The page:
Thomas Jenkins believes that if it was not for working with a middle school football coach while he was in college, he would not have become a teacher.
Jenkins has been teaching for 22 years, 20 in the Greenon Local Schools District. He teaches 8th grade Science/STEM at Greenon Middle School. He earned his master’s degree in science teaching from Wright State University.
Jenkins and three other teachers will receive the Excellence in Teaching award on March 16. The awards program is sponsored by the Springfield Rotary Club, Ohio Edison, The Springfield Foundation and The Chamber of Greater Springfield.
Each recipient will be introduced and will give a short presentation on what teaching has meant to them and the importance of being a teacher. Recipients will also receive a $1,000 check, a recognition plaque, a glass apple, and proclamations from the Ohio House of Representatives and the Ohio Senate.
Jenkins was a sophomore political science major at Wright State University when he began volunteer coaching at Schaefer Middle School. There he met an inspiring 8th grade football coach.
“As I went through the season, I appreciated the impact that he made within the school community. He truly made a difference in the lives of so many young people,” he said. “I couldn’t help but be inspired, so I promptly switched majors to education. Without his influence and mentorship, I firmly believe that I would not be in the classroom today.”
Jenkins said teaching is a big part of who he is and it pushes him to be better.
“I can honestly say that I love my job and I am thankful to have the opportunity to do something that’s dynamic, challenging and rewarding,” he said. “I am very lucky to have worked among dozens of teachers that come in early, stay late, spend their own money and sometimes even go to support their students at random events on their own time. These are the people that I truly admire and that push me to be better.”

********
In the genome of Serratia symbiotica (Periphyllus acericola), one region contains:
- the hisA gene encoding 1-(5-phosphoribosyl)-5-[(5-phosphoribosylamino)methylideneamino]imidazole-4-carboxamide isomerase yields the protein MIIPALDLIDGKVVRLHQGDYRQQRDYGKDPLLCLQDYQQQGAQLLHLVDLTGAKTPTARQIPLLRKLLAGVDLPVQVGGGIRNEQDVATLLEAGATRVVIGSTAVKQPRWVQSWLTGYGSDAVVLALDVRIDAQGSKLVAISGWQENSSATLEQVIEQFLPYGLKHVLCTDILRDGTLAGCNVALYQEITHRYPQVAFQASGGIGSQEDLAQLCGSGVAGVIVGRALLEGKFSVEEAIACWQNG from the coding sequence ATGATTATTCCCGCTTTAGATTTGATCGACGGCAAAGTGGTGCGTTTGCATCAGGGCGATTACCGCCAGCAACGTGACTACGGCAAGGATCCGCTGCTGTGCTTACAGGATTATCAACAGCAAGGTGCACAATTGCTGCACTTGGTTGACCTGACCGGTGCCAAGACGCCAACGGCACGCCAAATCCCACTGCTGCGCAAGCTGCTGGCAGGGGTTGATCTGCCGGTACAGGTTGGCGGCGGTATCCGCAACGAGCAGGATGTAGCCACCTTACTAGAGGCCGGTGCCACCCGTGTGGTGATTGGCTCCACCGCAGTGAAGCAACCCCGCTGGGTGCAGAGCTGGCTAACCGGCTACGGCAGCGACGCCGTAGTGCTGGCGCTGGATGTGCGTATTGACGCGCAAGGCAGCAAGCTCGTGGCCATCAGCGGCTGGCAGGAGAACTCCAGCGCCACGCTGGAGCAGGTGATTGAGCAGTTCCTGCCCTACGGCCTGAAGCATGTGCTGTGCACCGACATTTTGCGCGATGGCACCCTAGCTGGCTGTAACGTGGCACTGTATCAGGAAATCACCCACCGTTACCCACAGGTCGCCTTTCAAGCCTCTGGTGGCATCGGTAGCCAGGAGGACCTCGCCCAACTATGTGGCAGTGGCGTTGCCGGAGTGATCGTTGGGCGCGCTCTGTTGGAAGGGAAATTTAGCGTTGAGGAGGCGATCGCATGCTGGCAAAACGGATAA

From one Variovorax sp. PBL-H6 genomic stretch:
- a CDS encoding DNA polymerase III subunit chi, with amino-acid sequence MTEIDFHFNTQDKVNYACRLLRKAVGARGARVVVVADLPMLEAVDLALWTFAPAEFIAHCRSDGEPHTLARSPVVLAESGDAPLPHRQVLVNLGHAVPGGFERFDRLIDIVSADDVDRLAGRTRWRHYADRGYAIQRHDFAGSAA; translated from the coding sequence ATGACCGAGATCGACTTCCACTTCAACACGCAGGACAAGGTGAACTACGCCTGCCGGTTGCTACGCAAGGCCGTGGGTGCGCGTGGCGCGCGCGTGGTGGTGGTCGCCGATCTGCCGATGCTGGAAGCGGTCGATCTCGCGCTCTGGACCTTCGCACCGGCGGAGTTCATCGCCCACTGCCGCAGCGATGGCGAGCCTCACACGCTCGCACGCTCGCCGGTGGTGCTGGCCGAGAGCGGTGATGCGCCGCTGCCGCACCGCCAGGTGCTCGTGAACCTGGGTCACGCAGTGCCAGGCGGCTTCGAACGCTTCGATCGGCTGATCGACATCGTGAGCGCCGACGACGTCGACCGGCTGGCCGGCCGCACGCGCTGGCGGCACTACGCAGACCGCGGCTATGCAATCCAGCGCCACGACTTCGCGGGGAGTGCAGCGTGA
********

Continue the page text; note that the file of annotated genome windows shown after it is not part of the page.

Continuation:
Teaching science, Jenkins said, is something he has always enjoyed as he has “a natural curiosity to explore how and why things work.”
“I was the kid that drove his dad nuts asking a thousand questions during a family road trip,” he said. “I appreciate teaching STEM as the engineering design process associated with my course provides my students a creative outlet to apply their knowledge of Science, Technology, Engineering and Mathematics to attempt to solve real world problems.”
Jenkins has also taught local teachers at Wittenberg University about educational technology as part of their master’s program and students at several local high schools as part of John Hopkins University’s Engineering Innovation program that is held each summer at Clark State Community College.
“I enjoy interacting with students, helping them improve not only their content knowledge of a particular subject but also instilling practices that will help them throughout their lives regardless of their career choice,” Jenkins said. “I love that so many students are so optimistic and possess a “can do” attitude, regardless if they are successful on the first attempt or not.”
Jenkins said receiving this award validates the time he has put in to be a good teacher.
“Receiving this award validates all of the time and effort that I continually invest in my attempt to be a good teacher,” he said. “It means a great deal that the community appreciates my efforts. I like to know that I am doing my part to make Clark County a great place to live.”
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